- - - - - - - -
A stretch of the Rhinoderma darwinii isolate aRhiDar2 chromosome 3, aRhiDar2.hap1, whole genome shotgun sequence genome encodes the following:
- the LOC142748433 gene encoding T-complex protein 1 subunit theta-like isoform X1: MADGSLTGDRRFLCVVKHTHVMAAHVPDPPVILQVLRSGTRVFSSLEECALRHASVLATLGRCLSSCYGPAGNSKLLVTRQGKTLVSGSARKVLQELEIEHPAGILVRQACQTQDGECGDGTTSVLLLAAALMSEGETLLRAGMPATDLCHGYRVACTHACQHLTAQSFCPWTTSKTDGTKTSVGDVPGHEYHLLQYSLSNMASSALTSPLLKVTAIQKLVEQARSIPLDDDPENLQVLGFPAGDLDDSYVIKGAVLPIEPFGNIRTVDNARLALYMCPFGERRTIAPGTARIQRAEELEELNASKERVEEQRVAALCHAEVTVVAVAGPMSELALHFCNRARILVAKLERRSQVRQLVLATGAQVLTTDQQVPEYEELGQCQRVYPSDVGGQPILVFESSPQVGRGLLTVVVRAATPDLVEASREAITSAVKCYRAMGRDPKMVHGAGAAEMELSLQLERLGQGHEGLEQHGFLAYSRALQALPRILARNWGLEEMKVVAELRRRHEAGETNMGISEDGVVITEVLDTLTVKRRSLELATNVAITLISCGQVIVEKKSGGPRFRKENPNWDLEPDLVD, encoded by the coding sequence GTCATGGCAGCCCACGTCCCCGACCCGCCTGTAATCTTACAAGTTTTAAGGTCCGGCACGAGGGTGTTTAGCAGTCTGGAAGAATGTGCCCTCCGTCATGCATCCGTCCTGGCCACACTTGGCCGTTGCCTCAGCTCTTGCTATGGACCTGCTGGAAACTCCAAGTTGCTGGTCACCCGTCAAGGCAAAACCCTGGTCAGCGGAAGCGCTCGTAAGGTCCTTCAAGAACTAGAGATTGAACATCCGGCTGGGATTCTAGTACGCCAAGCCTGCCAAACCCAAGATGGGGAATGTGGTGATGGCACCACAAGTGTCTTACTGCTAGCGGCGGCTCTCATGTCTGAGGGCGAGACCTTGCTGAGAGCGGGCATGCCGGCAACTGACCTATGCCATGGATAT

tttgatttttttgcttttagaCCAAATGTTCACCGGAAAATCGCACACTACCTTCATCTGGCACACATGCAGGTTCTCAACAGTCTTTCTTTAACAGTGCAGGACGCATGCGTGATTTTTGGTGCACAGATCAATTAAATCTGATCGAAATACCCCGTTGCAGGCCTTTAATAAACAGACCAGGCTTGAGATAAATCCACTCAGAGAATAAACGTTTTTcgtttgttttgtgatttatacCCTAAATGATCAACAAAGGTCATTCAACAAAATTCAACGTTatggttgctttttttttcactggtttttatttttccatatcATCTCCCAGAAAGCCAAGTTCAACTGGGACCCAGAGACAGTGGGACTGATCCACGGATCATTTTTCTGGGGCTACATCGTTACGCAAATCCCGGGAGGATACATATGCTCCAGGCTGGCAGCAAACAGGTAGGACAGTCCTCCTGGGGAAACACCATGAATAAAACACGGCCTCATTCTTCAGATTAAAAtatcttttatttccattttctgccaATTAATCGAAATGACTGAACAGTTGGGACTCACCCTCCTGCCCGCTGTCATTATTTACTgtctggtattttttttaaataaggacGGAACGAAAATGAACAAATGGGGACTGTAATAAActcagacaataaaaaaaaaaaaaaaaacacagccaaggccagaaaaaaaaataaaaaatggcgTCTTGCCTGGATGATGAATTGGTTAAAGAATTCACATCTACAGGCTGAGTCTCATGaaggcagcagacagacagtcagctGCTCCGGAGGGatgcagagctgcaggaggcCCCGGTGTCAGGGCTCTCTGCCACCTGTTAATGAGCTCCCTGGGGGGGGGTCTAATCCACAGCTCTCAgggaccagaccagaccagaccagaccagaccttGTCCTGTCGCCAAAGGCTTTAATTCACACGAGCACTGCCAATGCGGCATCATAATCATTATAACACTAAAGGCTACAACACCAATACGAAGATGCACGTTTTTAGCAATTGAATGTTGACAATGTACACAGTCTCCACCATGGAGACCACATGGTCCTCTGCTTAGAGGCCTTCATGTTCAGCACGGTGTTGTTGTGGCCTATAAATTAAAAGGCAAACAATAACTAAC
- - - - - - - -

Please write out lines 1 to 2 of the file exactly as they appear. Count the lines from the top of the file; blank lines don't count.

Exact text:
A stretch of the Rhinoderma darwinii isolate aRhiDar2 chromosome 3, aRhiDar2.hap1, whole genome shotgun sequence genome encodes the following:
- the LOC142748433 gene encoding T-complex protein 1 subunit theta-like isoform X1: MADGSLTGDRRFLCVVKHTHVMAAHVPDPPVILQVLRSGTRVFSSLEECALRHASVLATLGRCLSSCYGPAGNSKLLVTRQGKTLVSGSARKVLQELEIEHPAGILVRQACQTQDGECGDGTTSVLLLAAALMSEGETLLRAGMPATDLCHGYRVACTHACQHLTAQSFCPWTTSKTDGTKTSVGDVPGHEYHLLQYSLSNMASSALTSPLLKVTAIQKLVEQARSIPLDDDPENLQVLGFPAGDLDDSYVIKGAVLPIEPFGNIRTVDNARLALYMCPFGERRTIAPGTARIQRAEELEELNASKERVEEQRVAALCHAEVTVVAVAGPMSELALHFCNRARILVAKLERRSQVRQLVLATGAQVLTTDQQVPEYEELGQCQRVYPSDVGGQPILVFESSPQVGRGLLTVVVRAATPDLVEASREAITSAVKCYRAMGRDPKMVHGAGAAEMELSLQLERLGQGHEGLEQHGFLAYSRALQALPRILARNWGLEEMKVVAELRRRHEAGETNMGISEDGVVITEVLDTLTVKRRSLELATNVAITLISCGQVIVEKKSGGPRFRKENPNWDLEPDLVD, encoded by the coding sequence GTCATGGCAGCCCACGTCCCCGACCCGCCTGTAATCTTACAAGTTTTAAGGTCCGGCACGAGGGTGTTTAGCAGTCTGGAAGAATGTGCCCTCCGTCATGCATCCGTCCTGGCCACACTTGGCCGTTGCCTCAGCTCTTGCTATGGACCTGCTGGAAACTCCAAGTTGCTGGTCACCCGTCAAGGCAAAACCCTGGTCAGCGGAAGCGCTCGTAAGGTCCTTCAAGAACTAGAGATTGAACATCCGGCTGGGATTCTAGTACGCCAAGCCTGCCAAACCCAAGATGGGGAATGTGGTGATGGCACCACAAGTGTCTTACTGCTAGCGGCGGCTCTCATGTCTGAGGGCGAGACCTTGCTGAGAGCGGGCATGCCGGCAACTGACCTATGCCATGGATAT